The Cypress Inn, owned by Doris Day, is a pet-friendly hotel. If you’re staying elsewhere, it’s worth a stop for food and drinks. Its happy/yappy hours are famous in town for puppy-watching (and people-watching). We always try to stop in here with Agnes.

FOOD

Club Jalapeno: They serve great Mexican here with fantastic margaritas (closed Tuesday for lunch).

Katy’s Place: It’s an institution for breakfast in Carmel, though a little pricy.

Il Fornaio: Yes, the chain, but it’s always a wonderful time with its boisterous atmosphere and quality Italian fare.

Flying Fish Grill: Not sushi, necessarily, but a great spot for fresh fish, almost Asian fusion.

Mission Ranch: Clint Eastwood (Dirty Harry used to be the former mayor of Carmel) bought the ranch in 1986 saving it from becoming a condo. It’s a favorite of locals and if you can carry a tune, you’ll want to stop in for their open mic performances. They are a HOOT. To this day, my brother is still waiting for my debut performance.

Fandango Restaurant: This spot in Pacific Grove is a favorite of ours. We’ve enjoyed at least three holiday meals here. It’s not really Italian, it’s not really French, but it’s Mediterranean cuisine. Tons of atmosphere and great service always make for a special evening.

Some others to consider: Forge in the Forest, Casanova, Little Napoli, Sea Harvest and Little Swiss Cafe.

ACTIVITIES

The 17-mile drive through Pebble Beach is an absolute must. Tourists end up paying about 8-$10 to pass the security checkpoint, but if you slow down and wave casually you might be able to pass for a resident. Otherwise, stop and tell them you’re grabbing a drink at the Tap Room and they’ll either charge you and you can get a refund with validation on the way out or they’ll just wave you through. The drive along the water is beautiful (don’t forget to pose by the Lone Cypress), but you’ll definitely want to get out, walk around and enjoy the lodge/shops, as well. Make sure you check the calendar before your visit. There are several events here every year, of the two most popular are the AT&T Pro-Am the first week in February and the Concours d’Elegance car show in mid-August. If those are of interest to you, great! The more the merrier. If you’re trying to avoid crowds, then choose another time to visit because town is mobbed those weekends.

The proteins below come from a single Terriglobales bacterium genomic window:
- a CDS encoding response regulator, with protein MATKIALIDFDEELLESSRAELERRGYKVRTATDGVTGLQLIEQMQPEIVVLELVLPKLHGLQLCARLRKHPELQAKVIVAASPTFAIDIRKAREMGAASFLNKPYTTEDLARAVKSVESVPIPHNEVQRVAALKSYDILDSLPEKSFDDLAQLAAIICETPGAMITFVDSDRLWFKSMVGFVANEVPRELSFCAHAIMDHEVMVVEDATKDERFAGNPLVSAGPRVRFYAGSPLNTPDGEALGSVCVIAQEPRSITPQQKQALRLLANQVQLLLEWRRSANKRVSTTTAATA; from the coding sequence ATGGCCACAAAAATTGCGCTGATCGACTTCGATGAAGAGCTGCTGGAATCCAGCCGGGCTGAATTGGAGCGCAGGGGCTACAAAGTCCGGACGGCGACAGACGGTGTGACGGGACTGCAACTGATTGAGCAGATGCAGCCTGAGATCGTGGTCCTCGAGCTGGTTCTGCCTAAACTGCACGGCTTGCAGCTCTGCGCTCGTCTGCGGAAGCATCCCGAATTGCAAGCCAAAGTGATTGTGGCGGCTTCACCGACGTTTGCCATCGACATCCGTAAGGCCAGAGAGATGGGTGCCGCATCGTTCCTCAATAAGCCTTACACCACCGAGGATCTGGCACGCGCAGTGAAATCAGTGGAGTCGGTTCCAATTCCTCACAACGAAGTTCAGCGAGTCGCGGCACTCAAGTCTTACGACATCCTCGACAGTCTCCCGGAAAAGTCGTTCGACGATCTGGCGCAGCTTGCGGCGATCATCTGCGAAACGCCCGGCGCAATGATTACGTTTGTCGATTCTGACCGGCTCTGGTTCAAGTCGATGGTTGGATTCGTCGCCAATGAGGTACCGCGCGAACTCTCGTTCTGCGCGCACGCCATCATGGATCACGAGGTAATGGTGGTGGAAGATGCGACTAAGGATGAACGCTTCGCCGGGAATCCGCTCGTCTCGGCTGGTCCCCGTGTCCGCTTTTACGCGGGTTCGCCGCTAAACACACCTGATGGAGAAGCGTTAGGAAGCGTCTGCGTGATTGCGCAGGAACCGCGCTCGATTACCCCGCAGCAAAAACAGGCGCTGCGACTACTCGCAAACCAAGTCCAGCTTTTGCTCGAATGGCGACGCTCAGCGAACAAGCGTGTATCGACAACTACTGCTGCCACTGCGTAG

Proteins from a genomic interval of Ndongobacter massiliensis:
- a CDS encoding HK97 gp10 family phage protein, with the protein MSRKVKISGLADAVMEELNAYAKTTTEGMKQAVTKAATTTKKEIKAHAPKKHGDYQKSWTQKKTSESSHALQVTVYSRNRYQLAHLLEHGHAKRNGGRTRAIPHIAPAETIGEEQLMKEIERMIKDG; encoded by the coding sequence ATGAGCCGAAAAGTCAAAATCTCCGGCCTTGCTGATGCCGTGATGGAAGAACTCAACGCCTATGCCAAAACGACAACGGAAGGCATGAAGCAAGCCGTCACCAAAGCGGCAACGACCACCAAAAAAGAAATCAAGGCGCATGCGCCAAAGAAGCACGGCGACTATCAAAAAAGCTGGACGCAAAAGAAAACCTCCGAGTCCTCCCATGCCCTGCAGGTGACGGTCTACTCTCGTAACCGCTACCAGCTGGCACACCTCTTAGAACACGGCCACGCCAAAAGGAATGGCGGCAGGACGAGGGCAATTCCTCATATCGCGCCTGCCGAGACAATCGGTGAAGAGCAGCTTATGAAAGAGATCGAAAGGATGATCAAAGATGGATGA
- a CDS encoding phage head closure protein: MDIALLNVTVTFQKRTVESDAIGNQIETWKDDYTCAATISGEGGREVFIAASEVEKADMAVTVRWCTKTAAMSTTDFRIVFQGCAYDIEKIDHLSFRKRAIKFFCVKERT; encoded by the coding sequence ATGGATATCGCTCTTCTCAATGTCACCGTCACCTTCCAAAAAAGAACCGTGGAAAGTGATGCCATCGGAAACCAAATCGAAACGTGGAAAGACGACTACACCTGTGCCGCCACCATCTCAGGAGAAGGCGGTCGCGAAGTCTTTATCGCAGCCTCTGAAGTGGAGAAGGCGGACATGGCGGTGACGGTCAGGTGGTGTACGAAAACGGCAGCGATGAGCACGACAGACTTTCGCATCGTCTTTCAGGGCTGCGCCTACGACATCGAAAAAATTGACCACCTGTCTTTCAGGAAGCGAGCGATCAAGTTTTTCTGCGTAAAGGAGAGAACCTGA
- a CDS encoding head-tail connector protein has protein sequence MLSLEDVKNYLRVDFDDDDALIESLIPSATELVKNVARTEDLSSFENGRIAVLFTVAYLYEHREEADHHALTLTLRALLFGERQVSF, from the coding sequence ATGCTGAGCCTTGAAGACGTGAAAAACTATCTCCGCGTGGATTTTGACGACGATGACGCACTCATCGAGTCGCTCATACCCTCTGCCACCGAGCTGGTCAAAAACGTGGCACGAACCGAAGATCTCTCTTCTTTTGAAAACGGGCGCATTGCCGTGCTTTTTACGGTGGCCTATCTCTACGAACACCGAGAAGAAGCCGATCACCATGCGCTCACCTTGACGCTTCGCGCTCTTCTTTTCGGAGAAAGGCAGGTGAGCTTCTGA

Point Lobos State Reserve

Point Lobos State Reserve

If you’re ready to get out of the car and get some exercise, head over to Point Lobos for a hike, or if you’re into SCUBA diving, paddling or kayaking they have those, as well (you just have to reserve your spot ahead of time). You can make the trip as short as a half-hour or as long as three hours. Park along Rt. 1 to avoid the parking fee — you’ll see the cars — and walk into the park where you’ll be climbing mountains and walking paths overlooking the ocean, waves and seals below. The round trip hike is roughly seven miles and can take at least three hours, so go prepared with a snack.

Point LobosFurther down Rt. 1, back the direction you came from, is another favorite hike: Soberanes Canyon (east side of the street)/Soberanes Point Trail (ocean side). You can choose between a moderate forest hike on one side, or an easy ocean walk on the other, or if you’re feeling adventurous do both. Dogs are no longer allowed at all on Soberanes Canyon, unfortunately, but it seems they can go leashed on the Point side.

Soberanes Point Trail

Soberanes Point Trail, 12/13

The Monterey Bay Aquarium is a fun stop for the whole family. It’s generally always crowded, so make it a first stop of the day. They’re doing great things for education and conservation and the kids will certainly enjoy an up close encounter with an otter.